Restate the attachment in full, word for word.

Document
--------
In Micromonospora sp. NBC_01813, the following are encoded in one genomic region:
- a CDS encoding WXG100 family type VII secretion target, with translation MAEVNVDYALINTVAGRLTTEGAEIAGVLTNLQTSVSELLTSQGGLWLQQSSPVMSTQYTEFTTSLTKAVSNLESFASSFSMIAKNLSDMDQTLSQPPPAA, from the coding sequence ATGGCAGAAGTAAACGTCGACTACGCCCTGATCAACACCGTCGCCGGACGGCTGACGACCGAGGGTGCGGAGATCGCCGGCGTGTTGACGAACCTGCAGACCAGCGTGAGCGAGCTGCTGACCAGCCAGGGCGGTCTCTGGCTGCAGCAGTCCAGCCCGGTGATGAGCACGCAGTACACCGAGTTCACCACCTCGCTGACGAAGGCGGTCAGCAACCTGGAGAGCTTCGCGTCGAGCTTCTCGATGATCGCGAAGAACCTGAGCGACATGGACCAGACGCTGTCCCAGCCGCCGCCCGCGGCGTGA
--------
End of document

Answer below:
In Micromonospora sp. NBC_01813, the following are encoded in one genomic region:
- a CDS encoding WXG100 family type VII secretion target, with translation MAEVNVDYALINTVAGRLTTEGAEIAGVLTNLQTSVSELLTSQGGLWLQQSSPVMSTQYTEFTTSLTKAVSNLESFASSFSMIAKNLSDMDQTLSQPPPAA, from the coding sequence ATGGCAGAAGTAAACGTCGACTACGCCCTGATCAACACCGTCGCCGGACGGCTGACGACCGAGGGTGCGGAGATCGCCGGCGTGTTGACGAACCTGCAGACCAGCGTGAGCGAGCTGCTGACCAGCCAGGGCGGTCTCTGGCTGCAGCAGTCCAGCCCGGTGATGAGCACGCAGTACACCGAGTTCACCACCTCGCTGACGAAGGCGGTCAGCAACCTGGAGAGCTTCGCGTCGAGCTTCTCGATGATCGCGAAGAACCTGAGCGACATGGACCAGACGCTGTCCCAGCCGCCGCCCGCGGCGTGA